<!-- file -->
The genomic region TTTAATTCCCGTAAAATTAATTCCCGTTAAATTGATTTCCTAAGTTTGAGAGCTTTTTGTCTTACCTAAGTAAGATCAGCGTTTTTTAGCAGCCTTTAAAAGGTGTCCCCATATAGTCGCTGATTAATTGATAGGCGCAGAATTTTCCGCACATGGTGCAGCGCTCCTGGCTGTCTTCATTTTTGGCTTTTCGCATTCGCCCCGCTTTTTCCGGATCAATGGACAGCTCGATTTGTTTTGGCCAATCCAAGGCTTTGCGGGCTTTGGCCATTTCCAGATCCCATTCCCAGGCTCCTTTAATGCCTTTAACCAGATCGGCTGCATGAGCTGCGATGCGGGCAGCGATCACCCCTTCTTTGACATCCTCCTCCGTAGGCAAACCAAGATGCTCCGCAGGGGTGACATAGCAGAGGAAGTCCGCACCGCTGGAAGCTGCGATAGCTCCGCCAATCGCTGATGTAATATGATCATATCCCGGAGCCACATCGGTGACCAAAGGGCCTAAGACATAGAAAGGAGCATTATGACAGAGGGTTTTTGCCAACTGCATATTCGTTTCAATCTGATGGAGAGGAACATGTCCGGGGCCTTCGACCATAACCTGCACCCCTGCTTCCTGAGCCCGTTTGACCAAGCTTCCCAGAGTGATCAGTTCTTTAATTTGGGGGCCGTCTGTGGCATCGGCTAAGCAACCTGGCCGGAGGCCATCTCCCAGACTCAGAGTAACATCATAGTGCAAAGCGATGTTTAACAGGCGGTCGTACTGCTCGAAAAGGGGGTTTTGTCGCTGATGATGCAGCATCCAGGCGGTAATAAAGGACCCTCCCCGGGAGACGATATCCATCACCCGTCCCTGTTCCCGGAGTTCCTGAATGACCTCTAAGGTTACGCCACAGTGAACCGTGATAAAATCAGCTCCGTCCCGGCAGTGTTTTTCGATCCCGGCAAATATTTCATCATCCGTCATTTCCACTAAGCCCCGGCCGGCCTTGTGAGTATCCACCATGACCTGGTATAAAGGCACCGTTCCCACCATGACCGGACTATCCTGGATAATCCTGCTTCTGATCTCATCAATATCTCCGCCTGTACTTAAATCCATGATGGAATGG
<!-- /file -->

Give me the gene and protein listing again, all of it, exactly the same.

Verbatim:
The genomic region TTTAATTCCCGTAAAATTAATTCCCGTTAAATTGATTTCCTAAGTTTGAGAGCTTTTTGTCTTACCTAAGTAAGATCAGCGTTTTTTAGCAGCCTTTAAAAGGTGTCCCCATATAGTCGCTGATTAATTGATAGGCGCAGAATTTTCCGCACATGGTGCAGCGCTCCTGGCTGTCTTCATTTTTGGCTTTTCGCATTCGCCCCGCTTTTTCCGGATCAATGGACAGCTCGATTTGTTTTGGCCAATCCAAGGCTTTGCGGGCTTTGGCCATTTCCAGATCCCATTCCCAGGCTCCTTTAATGCCTTTAACCAGATCGGCTGCATGAGCTGCGATGCGGGCAGCGATCACCCCTTCTTTGACATCCTCCTCCGTAGGCAAACCAAGATGCTCCGCAGGGGTGACATAGCAGAGGAAGTCCGCACCGCTGGAAGCTGCGATAGCTCCGCCAATCGCTGATGTAATATGATCATATCCCGGAGCCACATCGGTGACCAAAGGGCCTAAGACATAGAAAGGAGCATTATGACAGAGGGTTTTTGCCAACTGCATATTCGTTTCAATCTGATGGAGAGGAACATGTCCGGGGCCTTCGACCATAACCTGCACCCCTGCTTCCTGAGCCCGTTTGACCAAGCTTCCCAGAGTGATCAGTTCTTTAATTTGGGGGCCGTCTGTGGCATCGGCTAAGCAACCTGGCCGGAGGCCATCTCCCAGACTCAGAGTAACATCATAGTGCAAAGCGATGTTTAACAGGCGGTCGTACTGCTCGAAAAGGGGGTTTTGTCGCTGATGATGCAGCATCCAGGCGGTAATAAAGGACCCTCCCCGGGAGACGATATCCATCACCCGTCCCTGTTCCCGGAGTTCCTGAATGACCTCTAAGGTTACGCCACAGTGAACCGTGATAAAATCAGCTCCGTCCCGGCAGTGTTTTTCGATCCCGGCAAATATTTCATCATCCGTCATTTCCACTAAGCCCCGGCCGGCCTTGTGAGTATCCACCATGACCTGGTATAAAGGCACCGTTCCCACCATGACCGGACTATCCTGGATAATCCTGCTTCTGATCTCATCAATATCTCCGCCTGTACTTAAATCCATGATGGAATGG